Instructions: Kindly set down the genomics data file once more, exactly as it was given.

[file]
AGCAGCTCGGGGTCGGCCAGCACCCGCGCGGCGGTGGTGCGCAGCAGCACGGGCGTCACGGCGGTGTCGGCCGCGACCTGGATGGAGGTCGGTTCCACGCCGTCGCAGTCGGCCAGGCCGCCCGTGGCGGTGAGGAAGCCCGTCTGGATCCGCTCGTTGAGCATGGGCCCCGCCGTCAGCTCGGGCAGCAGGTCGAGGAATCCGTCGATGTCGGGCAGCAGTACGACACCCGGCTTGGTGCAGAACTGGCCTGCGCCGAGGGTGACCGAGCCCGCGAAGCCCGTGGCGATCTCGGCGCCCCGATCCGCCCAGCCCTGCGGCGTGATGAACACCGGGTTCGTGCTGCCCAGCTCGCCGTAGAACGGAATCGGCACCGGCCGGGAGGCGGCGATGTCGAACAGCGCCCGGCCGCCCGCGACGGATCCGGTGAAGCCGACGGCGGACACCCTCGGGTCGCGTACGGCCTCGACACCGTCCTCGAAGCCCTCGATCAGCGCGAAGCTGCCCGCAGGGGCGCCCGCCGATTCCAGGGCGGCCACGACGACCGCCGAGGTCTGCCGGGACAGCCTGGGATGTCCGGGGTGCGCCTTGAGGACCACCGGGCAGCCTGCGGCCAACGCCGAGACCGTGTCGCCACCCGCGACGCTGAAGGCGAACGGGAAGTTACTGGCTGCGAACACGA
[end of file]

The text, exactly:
AGCAGCTCGGGGTCGGCCAGCACCCGCGCGGCGGTGGTGCGCAGCAGCACGGGCGTCACGGCGGTGTCGGCCGCGACCTGGATGGAGGTCGGTTCCACGCCGTCGCAGTCGGCCAGGCCGCCCGTGGCGGTGAGGAAGCCCGTCTGGATCCGCTCGTTGAGCATGGGCCCCGCCGTCAGCTCGGGCAGCAGGTCGAGGAATCCGTCGATGTCGGGCAGCAGTACGACACCCGGCTTGGTGCAGAACTGGCCTGCGCCGAGGGTGACCGAGCCCGCGAAGCCCGTGGCGATCTCGGCGCCCCGATCCGCCCAGCCCTGCGGCGTGATGAACACCGGGTTCGTGCTGCCCAGCTCGCCGTAGAACGGAATCGGCACCGGCCGGGAGGCGGCGATGTCGAACAGCGCCCGGCCGCCCGCGACGGATCCGGTGAAGCCGACGGCGGACACCCTCGGGTCGCGTACGGCCTCGACACCGTCCTCGAAGCCCTCGATCAGCGCGAAGCTGCCCGCAGGGGCGCCCGCCGATTCCAGGGCGGCCACGACGACCGCCGAGGTCTGCCGGGACAGCCTGGGATGTCCGGGGTGCGCCTTGAGGACCACCGGGCAGCCTGCGGCCAACGCCGAGACCGTGTCGCCACCCGCGACGCTGAAGGCGAACGGGAAGTTACTGGCTGCGAACACGA